In 1897-1898, the architect Paul Hankar built a mansion at 48 rue Defacqz in Brussels, for the widow of Vincent Ciamberlani, a rich aristocrat originally from Bologna.
Hankar was given free rein to decorate the dining room. The room was austere and majestic, not unlike the dining room in his own house. Two photographs taken at the time give a clear idea of the dining room in the Ciamberlani mansion.
Everything has been carefully designed to make a perfect setting for its main piece of furniture. The squares of the oak parquet evoke the table top which is also in a checkerboard pattern but made of mahogany in an orthogonal oak frame. The play of oak and mahogany is echoed on the wainscoting and the boxed ceiling. The design of the brackets supporting the heavy table top recalls those on the ceiling and the cornice of the buffet and the decorative motifs on the woodwork.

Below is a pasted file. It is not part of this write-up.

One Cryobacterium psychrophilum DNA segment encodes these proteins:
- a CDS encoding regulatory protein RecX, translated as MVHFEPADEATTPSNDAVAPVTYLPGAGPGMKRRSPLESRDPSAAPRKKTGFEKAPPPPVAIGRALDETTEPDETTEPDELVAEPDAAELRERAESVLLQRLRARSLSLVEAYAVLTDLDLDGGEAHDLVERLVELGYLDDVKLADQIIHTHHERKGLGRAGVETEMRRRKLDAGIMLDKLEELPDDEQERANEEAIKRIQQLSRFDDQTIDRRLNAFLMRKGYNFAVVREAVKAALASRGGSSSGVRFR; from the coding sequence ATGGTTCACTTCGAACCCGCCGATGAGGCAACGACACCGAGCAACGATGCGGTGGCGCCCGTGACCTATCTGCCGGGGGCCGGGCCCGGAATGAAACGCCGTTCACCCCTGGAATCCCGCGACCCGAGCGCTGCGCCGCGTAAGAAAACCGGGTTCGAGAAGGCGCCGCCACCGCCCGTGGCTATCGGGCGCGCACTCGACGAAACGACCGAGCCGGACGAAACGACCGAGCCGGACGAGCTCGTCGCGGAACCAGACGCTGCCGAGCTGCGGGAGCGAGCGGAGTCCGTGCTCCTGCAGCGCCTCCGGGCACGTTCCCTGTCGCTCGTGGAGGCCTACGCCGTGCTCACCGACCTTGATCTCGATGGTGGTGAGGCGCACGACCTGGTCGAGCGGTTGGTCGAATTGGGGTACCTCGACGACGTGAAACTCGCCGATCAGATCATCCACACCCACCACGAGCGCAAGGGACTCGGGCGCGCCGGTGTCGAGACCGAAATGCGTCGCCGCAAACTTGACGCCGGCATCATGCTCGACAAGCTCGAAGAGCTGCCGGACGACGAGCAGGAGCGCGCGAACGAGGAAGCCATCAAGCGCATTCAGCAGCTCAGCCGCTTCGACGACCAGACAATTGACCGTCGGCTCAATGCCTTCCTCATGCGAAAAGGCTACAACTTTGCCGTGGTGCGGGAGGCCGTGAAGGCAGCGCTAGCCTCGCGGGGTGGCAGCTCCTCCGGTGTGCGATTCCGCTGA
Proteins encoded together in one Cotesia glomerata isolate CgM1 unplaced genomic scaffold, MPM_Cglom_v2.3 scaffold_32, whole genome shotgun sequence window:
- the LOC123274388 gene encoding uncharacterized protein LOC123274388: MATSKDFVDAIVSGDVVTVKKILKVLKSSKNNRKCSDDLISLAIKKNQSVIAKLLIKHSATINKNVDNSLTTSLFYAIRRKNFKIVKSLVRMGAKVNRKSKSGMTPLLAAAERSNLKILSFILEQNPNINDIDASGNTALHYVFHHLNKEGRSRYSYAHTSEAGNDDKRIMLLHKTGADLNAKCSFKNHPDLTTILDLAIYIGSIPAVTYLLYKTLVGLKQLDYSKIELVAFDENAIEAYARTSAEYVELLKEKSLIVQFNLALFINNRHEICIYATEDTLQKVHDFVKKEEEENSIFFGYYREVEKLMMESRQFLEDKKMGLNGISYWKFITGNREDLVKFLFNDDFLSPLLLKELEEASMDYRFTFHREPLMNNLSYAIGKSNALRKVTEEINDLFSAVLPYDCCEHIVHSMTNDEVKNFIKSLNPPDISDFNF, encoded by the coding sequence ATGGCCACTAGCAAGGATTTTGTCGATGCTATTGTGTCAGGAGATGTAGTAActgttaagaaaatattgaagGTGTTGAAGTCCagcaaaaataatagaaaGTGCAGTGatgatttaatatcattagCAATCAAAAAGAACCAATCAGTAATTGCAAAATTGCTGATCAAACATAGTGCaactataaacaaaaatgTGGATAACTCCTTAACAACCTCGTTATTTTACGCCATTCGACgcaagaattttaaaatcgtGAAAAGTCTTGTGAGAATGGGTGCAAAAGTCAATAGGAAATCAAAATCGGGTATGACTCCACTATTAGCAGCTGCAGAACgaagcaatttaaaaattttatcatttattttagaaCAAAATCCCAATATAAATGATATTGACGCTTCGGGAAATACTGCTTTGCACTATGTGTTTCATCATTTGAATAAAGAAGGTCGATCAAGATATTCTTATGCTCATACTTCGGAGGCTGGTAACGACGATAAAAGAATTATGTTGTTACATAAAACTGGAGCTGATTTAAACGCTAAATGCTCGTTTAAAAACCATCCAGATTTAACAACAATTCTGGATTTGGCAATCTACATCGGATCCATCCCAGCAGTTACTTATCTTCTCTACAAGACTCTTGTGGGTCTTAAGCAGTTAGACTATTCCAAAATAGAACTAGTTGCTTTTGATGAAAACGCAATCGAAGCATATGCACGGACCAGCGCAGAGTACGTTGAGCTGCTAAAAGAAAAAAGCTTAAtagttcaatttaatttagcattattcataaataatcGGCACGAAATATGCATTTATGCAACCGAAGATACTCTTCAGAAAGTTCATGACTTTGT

But the young architect's originality is particularly evident in the base of the table. The legs are a veritable architectural 'order' in themselves. They are designed like columns, conical in shape, decorated with rings at the foot and capitals at the top. The crossbar is in the form of a riveted mahogany grid, in a Japanese design which evokes much of the ironwork designed by Hankar for his buildings. It finds an echo in the Ciamberlani house in the handrail on the stairs.
This outstanding piece of furniture is evidence of the inventiveness demonstrated by Paul Hankar, one of the leaders of the revival of Belgian architecture in the 1890s and one of the great masters of Art Nouveau..